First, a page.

There was no reason to be crammed in the house watching repeat episodes of “House of Cards” on Netflix this past weekend. From Drexel’s Spring Jam with Krewella to the Sweetlife Festival, there was a ton of entertaining things to do in the Tristate area.
On May 10, Sweetgreen, the farm-to-table quick-serve salad restaurant that currently has three locations in the Philadelphia area, hosted the fifth annual Sweetlife music and food festival at Merriweather Post Pavilion in Columbia, Md.
Like your typical day-long music festival, the venue grounds were filled with nearly 20,000 teenagers and young adults who traveled from near and far, dressed like they just walked out of an Urban Outfitters advertisement — high-waisted shorts, floral head circlets, plaid shirts and bandanas everywhere you turned.
Spread throughout the festival grounds were food vendors, body painting stations and interactive activities, including ping pong tables and oversized twister mats.
The three-stage festival, located just 45 minutes north of Washington, D.C., was headlined by 27-year-old songstress Lana Del Rey and pop indie group Foster the People. Del Rey, who performed with a lit cigarette in her hand, received a roaring welcome from the entire arena when she stepped out onto the stage wearing a graphic long-sleeved thermal, Daisy Dukes and cowboy boots.
She performed her latest single, “West Coast,” off her unreleased album “Ultraviolence,” as well as an array of other hits including “Video Games” and “Summertime Sadness.” A few songs into her set, as everyone else was belting out the lyrics to the songs, I was no longer intrigued. She was expressionless and lacked stage presence and emotion. But I have to give her props; she did jump down into the pit to take in the energy and snap selfies with a handful of fans who were pushed up against the barricade.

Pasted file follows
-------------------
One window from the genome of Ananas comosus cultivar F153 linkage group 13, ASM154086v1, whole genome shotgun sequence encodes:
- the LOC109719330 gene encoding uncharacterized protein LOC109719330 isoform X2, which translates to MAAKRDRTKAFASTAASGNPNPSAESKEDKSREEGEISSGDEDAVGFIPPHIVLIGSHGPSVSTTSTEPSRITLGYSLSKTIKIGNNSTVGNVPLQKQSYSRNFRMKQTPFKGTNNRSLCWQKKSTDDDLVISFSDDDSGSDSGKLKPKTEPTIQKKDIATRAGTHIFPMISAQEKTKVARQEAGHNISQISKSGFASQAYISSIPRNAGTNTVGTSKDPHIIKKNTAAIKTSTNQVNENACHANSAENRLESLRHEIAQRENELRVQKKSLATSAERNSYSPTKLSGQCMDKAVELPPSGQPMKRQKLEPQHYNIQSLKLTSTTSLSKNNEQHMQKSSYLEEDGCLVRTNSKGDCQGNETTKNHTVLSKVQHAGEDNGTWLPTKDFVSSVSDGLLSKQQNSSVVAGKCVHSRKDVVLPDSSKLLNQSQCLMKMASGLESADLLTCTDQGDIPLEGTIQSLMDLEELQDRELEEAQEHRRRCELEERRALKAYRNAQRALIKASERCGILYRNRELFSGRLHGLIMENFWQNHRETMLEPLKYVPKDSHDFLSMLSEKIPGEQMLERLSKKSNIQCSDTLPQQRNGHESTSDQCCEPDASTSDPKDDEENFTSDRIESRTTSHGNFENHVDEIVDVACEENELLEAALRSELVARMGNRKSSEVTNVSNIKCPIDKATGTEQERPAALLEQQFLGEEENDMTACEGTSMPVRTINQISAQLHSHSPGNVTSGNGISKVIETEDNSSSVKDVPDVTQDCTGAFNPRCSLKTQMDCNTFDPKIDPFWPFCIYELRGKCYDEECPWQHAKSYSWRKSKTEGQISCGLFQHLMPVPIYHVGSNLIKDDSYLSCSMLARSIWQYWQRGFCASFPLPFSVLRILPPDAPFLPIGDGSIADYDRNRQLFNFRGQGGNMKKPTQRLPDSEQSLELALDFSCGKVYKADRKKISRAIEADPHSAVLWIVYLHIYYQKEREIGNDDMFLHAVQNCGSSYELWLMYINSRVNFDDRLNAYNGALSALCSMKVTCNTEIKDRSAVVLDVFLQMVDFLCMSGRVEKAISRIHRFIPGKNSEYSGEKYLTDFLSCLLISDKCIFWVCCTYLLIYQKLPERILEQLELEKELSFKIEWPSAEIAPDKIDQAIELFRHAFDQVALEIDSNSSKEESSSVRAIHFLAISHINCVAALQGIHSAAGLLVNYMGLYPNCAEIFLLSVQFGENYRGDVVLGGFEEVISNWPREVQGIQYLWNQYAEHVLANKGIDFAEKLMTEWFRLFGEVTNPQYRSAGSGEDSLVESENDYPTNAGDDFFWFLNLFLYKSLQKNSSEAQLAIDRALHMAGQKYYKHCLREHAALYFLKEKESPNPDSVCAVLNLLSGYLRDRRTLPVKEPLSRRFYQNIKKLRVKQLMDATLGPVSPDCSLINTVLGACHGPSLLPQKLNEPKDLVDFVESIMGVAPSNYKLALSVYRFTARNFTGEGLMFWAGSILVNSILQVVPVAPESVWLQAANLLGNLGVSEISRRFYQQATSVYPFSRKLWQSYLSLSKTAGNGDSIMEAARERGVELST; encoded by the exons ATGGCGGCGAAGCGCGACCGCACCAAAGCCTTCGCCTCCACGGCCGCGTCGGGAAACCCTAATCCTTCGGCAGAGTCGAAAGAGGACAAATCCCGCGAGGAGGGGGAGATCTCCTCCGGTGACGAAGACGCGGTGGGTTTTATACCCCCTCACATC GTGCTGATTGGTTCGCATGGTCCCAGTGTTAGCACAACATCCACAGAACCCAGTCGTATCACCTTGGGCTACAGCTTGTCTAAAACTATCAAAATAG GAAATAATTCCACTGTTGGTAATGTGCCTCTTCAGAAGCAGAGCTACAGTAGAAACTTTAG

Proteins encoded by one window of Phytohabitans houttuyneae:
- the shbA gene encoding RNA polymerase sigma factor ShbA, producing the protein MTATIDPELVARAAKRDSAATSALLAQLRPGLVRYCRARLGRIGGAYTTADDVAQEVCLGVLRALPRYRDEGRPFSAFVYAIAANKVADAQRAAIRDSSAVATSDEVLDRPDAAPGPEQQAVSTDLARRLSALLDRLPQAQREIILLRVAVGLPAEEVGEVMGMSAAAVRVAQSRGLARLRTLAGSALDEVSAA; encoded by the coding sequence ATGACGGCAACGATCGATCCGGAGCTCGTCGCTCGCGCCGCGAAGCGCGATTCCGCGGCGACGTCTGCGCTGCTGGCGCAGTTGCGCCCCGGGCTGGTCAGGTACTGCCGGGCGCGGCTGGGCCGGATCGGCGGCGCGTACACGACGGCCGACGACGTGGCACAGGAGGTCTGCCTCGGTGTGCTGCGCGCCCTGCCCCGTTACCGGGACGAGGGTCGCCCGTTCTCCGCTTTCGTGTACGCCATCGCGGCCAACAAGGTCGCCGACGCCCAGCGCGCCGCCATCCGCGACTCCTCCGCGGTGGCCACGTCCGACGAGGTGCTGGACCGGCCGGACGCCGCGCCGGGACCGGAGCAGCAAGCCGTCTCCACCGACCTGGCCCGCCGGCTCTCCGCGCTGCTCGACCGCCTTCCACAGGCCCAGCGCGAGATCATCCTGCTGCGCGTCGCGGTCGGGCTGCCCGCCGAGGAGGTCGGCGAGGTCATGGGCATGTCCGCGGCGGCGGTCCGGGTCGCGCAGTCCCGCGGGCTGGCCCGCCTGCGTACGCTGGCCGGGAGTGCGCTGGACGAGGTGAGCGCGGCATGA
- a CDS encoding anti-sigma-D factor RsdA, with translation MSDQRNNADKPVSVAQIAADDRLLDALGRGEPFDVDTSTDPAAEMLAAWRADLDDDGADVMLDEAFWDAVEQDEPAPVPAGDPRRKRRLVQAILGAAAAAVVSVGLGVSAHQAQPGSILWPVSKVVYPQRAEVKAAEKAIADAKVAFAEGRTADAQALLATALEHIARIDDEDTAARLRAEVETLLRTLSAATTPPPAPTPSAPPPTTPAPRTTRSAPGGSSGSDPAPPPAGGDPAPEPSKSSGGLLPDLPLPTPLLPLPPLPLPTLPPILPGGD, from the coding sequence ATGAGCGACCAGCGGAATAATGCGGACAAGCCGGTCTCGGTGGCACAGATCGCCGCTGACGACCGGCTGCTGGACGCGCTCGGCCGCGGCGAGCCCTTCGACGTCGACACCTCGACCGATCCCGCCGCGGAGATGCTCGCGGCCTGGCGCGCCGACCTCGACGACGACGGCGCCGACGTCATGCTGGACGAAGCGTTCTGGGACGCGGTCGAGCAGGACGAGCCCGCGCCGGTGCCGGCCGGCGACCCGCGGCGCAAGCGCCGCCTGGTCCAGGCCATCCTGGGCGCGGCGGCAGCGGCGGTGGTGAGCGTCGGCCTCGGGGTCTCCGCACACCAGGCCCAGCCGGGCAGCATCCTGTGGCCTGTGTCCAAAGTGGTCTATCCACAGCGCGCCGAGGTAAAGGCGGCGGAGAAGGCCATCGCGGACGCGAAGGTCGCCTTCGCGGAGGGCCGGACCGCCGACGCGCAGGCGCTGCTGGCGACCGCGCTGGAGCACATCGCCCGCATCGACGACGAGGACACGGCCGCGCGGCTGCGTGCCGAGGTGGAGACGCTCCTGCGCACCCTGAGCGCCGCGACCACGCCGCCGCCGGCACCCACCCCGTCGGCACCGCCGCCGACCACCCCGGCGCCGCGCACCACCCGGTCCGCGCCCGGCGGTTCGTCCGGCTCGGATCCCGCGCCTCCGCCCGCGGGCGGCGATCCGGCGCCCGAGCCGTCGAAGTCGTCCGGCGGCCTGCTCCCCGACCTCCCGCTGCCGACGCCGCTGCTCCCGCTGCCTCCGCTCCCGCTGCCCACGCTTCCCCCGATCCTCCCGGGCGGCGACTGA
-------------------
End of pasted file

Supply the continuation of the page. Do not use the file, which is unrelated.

Following Lana’s gig and a brief intermission, Foster the People hit the stage for an electrifying performance, as expected. Daniel Miedzinski, a sophomore film and video major who also skipped out on Spring Jam to attend, wrote in an email, “My favorite part about Sweetlife specifically was Foster the People’s set. The band really understands writing music to be played live, flows really well, and knows how to work an audience. There was one point in the concert, during the song ‘Pseudologia Fantastica,’ that really got to me: the band was getting through the bridge of the song (an extremely long crazy instrumental) and right when the bridge ended, it started pouring rain. That moment made the whole show worth it for me.”
Other acts included Fitz and the Tantrums, Bastille, Bombay Bicycle Club, Chromeo, Capital Cities, and Astr. Oh, and let’s not forget about 2 Chainz—I wonder how he ended up on the lineup.
Overall, Sweetlife was a fulfilling experience despite the torrential rain for those who were not under the pavilion roof.
Miedzinski wrote it best: “[It] was nothing short of a dream come true for me. Every one of the bands was fantastic live, the food was phenomenal, and we had prime spots on the lawn to lounge and soak it all in (and I mean that literally, because it did rain for a lot of the day). We had ponchos for the rain and stuck it out through the end, and that made every bit of the extremely long, tiring weekend worth it.”